Objective To determine the pharmacokinetics of cessation of nevirapine (NVP) in order to design clinical protocols which will reduce the risk of resistance to nonnucleoside reverse transcriptase inhibitors (NNRTIs).
Methods In a case study, NNRTI genotypic resistance was demonstrated in a patient discontinuing therapy for toxicity. Subsequently, nine patients receiving NVP-containing antiretroviral regimens and stopping treatment were recruited. Patients were advised to continue the nucleoside analogue reverse transcriptase inhibitor (NRTI) backbone for 5 days following cessation of NVP. Plasma NVP concentrations were determined over 7–10 days after the last dose. HIV-1 reverse transcriptase genotyping was performed at viral load rebound (approximately day 21 following cessation) to detect mutations associated with reduced NNRTI sensitivity.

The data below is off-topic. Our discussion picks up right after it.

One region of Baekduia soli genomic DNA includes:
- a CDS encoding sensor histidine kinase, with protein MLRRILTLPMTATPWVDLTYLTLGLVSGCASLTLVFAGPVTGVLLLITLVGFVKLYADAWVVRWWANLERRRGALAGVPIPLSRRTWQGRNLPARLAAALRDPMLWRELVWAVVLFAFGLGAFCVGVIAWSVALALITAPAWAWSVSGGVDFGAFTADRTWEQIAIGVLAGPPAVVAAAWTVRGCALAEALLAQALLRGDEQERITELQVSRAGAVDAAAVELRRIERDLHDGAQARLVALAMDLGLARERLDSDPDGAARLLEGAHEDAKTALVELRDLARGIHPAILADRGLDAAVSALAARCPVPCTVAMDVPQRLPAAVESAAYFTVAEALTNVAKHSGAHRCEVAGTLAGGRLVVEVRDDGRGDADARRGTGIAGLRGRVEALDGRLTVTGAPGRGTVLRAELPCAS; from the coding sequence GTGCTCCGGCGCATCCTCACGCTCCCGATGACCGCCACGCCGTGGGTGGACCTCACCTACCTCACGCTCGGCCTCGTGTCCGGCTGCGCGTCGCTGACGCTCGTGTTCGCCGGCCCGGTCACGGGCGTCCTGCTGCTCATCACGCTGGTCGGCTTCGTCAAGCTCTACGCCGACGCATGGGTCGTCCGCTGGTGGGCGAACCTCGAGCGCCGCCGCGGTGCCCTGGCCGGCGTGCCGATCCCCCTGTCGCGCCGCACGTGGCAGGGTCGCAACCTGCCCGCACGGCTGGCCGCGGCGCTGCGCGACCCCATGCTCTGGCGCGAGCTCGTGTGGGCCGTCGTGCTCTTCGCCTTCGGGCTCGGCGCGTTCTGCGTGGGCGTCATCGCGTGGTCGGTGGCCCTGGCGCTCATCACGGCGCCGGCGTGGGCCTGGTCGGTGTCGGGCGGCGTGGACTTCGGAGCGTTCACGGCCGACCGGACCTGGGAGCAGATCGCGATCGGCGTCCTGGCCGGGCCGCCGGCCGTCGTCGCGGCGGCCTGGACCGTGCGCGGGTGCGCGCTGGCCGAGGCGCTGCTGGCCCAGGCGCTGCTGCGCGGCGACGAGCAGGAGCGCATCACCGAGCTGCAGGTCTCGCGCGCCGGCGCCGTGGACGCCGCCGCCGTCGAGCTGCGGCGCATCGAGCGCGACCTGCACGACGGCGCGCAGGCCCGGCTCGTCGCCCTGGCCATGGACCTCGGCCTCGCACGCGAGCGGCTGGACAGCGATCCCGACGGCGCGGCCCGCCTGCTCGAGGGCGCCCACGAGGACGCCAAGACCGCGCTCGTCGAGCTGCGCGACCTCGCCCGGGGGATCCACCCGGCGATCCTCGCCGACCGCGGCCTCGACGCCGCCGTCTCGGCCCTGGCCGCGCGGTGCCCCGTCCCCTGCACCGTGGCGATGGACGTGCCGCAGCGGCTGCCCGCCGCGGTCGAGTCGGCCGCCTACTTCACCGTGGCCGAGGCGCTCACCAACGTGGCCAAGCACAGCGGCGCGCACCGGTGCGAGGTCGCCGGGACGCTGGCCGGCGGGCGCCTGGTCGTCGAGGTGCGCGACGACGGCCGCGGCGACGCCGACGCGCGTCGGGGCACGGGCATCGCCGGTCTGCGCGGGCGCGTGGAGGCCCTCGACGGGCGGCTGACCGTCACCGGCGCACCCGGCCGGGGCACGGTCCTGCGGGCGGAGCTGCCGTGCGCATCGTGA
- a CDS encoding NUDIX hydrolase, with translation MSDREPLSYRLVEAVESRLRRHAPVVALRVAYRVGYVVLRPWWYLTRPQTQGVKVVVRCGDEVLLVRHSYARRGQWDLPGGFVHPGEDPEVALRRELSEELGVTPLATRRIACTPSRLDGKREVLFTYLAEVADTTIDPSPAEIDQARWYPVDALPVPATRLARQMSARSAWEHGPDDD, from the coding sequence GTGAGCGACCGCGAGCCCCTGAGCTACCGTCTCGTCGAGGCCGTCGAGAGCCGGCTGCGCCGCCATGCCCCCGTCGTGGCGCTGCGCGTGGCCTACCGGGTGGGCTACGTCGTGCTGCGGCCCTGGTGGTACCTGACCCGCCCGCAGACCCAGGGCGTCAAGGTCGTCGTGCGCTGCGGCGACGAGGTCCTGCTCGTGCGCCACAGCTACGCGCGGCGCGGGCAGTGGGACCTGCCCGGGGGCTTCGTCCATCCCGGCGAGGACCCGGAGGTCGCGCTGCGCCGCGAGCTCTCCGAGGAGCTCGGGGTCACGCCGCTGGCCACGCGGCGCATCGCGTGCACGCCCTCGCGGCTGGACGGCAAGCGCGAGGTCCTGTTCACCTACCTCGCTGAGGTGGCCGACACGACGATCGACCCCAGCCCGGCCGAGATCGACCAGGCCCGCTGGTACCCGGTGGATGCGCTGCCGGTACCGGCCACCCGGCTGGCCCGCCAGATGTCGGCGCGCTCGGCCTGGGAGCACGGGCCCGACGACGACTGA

Results The median predicted time for plasma NVP concentration to fall below the inhibitory concentration (IC)50 of wild-type virus was 168 h (range 108–264 h). De novo genotypic mutations conferring resistance to NRTIs or NNRTIs were not demonstrated following cessation of therapy.
Conclusions The prolonged elimination half-life of NVP compared with NRTIs, which persists even after 20 weeks of therapy, raises concern over the development of NNRTI resistance if all three drugs are stopped together. Continuation of the NRTI backbone for a further 5 days, allowing the elimination of NVP, may avoid the development of drug resistance.
Mackie, N.E.; Fidler, S.; Tamm, N.; Clarke, J.R.; Back, D.; Weber, J.N.; Taylor, G.P. Clinical implications of stopping nevirapine-based antiretroviral therapy: relative pharmacokinetics and avoidance of drug resistance. HIV Medicine (2004) 5 (3) 180-184. [DOI: 10.1111/j.1468-1293.2004.00208.x]
Clinical implications of stopping nevirapine-based antiretroviral therapy: relative pharmacokinetics and avoidance of drug resistance